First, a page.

Beacon Hill Left Side: Roof Trim and Chimney

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Learning my lesson from the other side of the house, I’m gluing on the roof trim before I do the shingles.

Horizontal trim pieces across the top of the mansard roof pieces, plus the curved trim. I had a time finding all the pieces for this trim, as I mentioned. I lucked out finding the short roof trim piece, which I think is H-3. There is a black hole in my hobby room, I swear. I punch out a piece, put it somewhere safe … and never see it again.

I also discovered I should have put in this chimney piece before the roof goes on. The roof piece goes over it. I did not, because I wanted to put bricks on the chimney, but knew if I did that before roofing, I’d probably ruin the brick veneer. Sigh. Fortunately, I was able to slip the piece down the gap between chimney and roof, after I bricked.

The pieces for the chimney. It’s a good idea to make a small mark on which are the chimney trim pieces,which are the flue trim, and which are the “middle” pieces that make up the flue.

Constructing the flue. This piece goes good side down, and the “middle” pieces are glued to it, following the edges. Like so:

Then, spread glue on the edges of the middle pieces (as I’ve done above), and glue the second side of the flue to the top. Like so:

I discovered I should have painted the pieces first, because you’ll be able to see inside the hollow tubes once the chimney is finished. But, I wanted to make sure they fit together square without warping. It was easy enough to paint the inside.

Now for the flue trim.

This is fairly straightforward–long sides on the long side, ends on the ends.

Once the flue was painted and drying, I did the brick chimney and glued on the trim.

The other side of the trim in place over the bricks.

The large pieces of the chimney top trim glued together. Instructions say to build this box first and then slide it over the chimney. Check it first. I had to sand down the insides to make it fit.

Fitting the trim–it rests on the lip on top of the chimney formed by the front and back trim already there (the instructions call them the left and right trims; they mean the trims that cover the sides–and my bricks).

You’ll be able to see inside this box once the chimney is done, so it should be painted as well. If you’re using a lighter color for the chimney, I suggest black for the inside.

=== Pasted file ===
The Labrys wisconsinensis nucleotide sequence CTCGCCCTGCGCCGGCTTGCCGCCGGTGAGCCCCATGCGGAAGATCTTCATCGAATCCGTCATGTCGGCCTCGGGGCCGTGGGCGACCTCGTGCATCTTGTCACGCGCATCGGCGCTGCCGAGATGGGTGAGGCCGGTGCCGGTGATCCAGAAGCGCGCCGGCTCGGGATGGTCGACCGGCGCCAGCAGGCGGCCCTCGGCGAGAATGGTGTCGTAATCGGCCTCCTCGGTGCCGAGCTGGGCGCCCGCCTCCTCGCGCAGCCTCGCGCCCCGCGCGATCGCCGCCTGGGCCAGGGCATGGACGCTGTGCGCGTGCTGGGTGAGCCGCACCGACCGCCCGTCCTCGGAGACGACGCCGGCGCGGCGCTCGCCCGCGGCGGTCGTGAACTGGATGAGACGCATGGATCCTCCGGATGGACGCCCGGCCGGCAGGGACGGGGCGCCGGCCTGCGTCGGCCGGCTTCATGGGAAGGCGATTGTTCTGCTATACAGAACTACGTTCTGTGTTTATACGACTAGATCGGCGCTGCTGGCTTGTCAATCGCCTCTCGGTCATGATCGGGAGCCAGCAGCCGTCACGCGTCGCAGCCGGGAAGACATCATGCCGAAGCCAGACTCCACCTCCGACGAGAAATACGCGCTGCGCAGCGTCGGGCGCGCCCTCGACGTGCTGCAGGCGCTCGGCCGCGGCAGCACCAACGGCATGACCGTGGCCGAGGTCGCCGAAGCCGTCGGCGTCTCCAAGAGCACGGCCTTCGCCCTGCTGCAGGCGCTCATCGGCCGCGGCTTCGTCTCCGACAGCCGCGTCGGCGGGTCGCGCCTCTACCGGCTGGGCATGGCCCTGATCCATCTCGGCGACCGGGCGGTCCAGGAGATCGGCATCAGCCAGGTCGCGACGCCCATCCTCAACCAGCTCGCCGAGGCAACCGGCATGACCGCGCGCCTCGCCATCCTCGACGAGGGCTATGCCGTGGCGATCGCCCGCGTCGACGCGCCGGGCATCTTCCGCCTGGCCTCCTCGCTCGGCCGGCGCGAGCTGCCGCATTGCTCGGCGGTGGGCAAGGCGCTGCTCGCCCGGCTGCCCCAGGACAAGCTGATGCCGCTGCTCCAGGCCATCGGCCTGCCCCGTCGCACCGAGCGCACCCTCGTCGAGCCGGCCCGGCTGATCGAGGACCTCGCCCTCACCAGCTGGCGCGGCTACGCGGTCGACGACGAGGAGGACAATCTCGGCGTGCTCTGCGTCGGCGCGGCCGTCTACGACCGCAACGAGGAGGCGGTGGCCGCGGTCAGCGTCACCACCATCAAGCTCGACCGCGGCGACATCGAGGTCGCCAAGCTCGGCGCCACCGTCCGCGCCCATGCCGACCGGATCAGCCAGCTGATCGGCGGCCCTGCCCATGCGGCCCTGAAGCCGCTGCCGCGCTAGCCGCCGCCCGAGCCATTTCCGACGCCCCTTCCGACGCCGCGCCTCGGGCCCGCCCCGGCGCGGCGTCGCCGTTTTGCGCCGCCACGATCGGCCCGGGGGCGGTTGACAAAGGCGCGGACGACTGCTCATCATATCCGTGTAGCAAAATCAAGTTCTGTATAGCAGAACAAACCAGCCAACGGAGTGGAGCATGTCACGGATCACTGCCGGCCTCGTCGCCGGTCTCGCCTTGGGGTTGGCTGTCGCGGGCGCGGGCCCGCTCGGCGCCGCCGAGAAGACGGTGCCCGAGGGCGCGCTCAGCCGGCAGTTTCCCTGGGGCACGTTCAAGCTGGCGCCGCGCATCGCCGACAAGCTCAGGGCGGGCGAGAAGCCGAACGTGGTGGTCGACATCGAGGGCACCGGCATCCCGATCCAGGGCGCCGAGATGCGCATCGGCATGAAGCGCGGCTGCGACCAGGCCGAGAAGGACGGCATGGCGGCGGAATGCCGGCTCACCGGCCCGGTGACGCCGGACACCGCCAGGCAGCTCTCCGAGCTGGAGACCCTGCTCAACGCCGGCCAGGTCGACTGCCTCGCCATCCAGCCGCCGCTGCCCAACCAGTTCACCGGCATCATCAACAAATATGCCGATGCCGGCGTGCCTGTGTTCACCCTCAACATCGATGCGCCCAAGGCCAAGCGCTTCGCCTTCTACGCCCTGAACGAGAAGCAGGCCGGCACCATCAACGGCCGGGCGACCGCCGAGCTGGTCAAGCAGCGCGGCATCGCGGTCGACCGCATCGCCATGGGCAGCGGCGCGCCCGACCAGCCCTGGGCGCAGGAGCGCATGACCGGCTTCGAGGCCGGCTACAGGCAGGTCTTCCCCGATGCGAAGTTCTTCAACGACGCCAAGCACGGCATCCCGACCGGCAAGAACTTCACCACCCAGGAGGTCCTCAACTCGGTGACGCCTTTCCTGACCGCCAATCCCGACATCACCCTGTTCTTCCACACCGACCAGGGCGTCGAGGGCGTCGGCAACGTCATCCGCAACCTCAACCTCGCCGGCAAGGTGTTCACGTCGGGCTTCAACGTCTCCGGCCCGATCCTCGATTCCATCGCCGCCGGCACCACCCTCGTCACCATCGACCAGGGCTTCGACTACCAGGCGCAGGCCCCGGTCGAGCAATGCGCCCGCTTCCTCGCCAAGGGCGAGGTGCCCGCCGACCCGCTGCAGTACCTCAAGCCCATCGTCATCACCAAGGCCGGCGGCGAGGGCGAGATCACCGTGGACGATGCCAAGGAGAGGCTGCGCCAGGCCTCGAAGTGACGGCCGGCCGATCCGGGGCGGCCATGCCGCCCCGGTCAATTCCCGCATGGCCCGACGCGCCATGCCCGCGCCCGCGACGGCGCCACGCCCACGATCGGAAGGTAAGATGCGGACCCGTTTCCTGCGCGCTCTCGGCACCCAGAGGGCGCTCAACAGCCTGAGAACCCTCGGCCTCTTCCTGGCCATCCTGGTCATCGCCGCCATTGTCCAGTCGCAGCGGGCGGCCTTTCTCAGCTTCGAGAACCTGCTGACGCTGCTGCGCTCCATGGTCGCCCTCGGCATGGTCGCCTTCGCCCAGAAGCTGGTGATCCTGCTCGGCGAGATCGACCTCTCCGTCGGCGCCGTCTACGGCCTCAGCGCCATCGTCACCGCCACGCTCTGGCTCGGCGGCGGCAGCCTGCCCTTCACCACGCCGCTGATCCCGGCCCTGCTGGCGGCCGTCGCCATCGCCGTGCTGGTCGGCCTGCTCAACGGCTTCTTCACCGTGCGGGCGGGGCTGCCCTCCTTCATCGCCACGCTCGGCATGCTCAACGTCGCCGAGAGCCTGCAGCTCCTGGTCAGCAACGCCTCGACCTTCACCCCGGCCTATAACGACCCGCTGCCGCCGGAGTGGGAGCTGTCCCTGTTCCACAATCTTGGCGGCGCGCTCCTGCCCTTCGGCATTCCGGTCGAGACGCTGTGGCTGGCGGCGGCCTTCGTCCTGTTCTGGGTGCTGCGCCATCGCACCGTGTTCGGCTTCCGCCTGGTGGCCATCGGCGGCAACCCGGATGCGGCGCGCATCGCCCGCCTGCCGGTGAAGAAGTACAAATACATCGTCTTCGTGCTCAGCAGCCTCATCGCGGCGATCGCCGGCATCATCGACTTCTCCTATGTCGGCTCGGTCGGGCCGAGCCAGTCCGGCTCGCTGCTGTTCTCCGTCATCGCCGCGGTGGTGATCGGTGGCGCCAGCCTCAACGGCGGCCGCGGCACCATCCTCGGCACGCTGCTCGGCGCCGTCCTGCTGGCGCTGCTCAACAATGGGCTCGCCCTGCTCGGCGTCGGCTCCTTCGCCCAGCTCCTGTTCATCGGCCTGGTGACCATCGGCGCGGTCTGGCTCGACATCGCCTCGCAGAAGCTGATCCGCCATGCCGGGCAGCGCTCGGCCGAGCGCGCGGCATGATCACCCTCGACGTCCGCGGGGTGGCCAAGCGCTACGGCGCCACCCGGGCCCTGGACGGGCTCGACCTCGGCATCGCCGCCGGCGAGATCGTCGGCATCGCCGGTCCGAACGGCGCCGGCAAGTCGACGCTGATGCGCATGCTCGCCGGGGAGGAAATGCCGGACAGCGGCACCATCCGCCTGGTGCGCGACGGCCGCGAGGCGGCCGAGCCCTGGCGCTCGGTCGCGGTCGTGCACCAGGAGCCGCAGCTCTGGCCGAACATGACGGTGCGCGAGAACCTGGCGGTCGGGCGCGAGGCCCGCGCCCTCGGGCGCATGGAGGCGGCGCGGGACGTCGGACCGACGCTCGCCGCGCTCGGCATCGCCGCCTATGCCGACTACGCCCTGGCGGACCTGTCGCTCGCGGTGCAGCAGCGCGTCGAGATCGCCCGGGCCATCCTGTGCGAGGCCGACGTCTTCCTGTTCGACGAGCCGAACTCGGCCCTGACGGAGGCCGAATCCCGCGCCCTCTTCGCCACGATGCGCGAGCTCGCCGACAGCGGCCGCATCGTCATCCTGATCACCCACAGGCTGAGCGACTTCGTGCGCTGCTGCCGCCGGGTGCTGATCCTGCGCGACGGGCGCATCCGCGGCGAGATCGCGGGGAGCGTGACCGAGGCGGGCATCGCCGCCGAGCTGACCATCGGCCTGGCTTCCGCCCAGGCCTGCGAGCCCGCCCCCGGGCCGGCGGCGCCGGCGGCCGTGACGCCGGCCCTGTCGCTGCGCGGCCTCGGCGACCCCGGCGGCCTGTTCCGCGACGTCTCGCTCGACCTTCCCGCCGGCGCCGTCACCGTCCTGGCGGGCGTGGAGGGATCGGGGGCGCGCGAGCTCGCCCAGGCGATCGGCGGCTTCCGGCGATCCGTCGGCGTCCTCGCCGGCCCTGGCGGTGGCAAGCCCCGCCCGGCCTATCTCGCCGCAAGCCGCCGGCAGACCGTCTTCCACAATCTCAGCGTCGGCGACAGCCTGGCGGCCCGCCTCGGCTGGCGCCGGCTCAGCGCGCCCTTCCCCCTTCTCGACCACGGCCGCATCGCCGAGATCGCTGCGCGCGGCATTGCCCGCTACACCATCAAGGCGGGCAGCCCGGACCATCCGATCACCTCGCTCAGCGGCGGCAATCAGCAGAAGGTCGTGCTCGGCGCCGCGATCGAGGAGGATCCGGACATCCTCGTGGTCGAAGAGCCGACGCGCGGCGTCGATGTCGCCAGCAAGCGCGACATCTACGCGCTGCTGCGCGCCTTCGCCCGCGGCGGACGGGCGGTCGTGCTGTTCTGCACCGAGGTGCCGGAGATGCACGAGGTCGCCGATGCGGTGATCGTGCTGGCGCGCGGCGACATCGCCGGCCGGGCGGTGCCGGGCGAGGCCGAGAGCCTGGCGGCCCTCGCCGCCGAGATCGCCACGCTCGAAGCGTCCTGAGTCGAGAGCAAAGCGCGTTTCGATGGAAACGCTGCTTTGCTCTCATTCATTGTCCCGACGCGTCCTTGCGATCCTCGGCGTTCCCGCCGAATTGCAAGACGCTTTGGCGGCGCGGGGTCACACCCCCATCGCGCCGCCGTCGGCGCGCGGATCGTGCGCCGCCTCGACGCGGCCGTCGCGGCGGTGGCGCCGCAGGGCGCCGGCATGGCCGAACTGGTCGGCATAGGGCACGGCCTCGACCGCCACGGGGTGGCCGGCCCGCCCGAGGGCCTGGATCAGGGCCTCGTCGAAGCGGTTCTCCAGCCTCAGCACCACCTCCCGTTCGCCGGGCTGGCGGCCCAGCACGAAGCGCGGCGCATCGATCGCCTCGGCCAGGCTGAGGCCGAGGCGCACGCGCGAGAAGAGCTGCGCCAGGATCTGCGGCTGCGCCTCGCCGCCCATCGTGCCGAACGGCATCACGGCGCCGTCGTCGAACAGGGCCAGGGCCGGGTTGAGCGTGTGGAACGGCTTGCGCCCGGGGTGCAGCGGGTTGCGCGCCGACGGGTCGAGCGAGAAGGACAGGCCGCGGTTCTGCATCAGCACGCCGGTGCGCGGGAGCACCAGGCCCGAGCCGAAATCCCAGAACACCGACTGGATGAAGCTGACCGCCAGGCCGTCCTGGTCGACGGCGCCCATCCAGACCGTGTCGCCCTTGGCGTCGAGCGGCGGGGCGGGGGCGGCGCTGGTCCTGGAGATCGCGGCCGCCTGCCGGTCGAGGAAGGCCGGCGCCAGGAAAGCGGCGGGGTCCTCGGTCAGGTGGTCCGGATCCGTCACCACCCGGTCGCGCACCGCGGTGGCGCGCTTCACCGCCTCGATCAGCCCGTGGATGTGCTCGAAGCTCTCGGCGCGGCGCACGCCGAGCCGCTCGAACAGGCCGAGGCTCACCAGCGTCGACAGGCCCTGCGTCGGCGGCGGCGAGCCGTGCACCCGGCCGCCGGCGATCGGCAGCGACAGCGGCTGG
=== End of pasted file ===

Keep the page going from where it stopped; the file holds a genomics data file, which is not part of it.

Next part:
Chimney trim around the top, plus my bricks, plus the roof trim around the chimney.

Next goes the narrow chimney trim around the wider pieces. I found it easier to glue the short ends on first, as they are flush, and then the longer pieces fit over the ends of the short pieces.

Below is what that looks like when finished.

Next, cut scrap pieces of wood that are 1/2 inch wide. These are spaces that go down inside the chimney box for the flue base to rest on. You won’t see these (they’re covered by the flue base), so you don’t need to paint.

The instructions say to set the flue base on top of the spacers and then thread the flue through the holes in the flue base. However–I found the holes weren’t quite large enough, so I had to trim them. It was such a tight fit in the end that I decided to thread the flue through the holes, measuring off 1/2 inch, and then putting it into the chimney. I knew I’d be struggling and cursing to fit the flue into the base if I didn’t do it first!

The finished flue and base set inside the chimney box.

That’s it! It’s done!

The next step in the instructions is the regular windows (plus the double window). Since I’ve already demonstrated those on the other side of the house, I moved forward to the bay windows, and their challenges.

Next post, I’ll put together the front bay window.

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Beacon Hill Left Side: Roof and Trim

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Sconces done and installed on the third floor!

Now for the roof.

The mansard roof base goes on first, then the roof supports fit into slots. I also have the flat roof top painted and installed. It’s best to finish the ceiling side of the roof top as well, because it will be tough to get in there to paint once the roof is done.

I couldn’t figure out what this piece was for, because it had come separated from the others months ago. I finally realized it went on the short roof side, the one that would be up against the tower if I’d kept the house together. (I also finally found it in the instructions.)

The instructions say to put this piece in first, then the roof, then the piece I have it resting against (3A) last. I found it easier to put the 3A piece on first. 3A looks like this from the other side: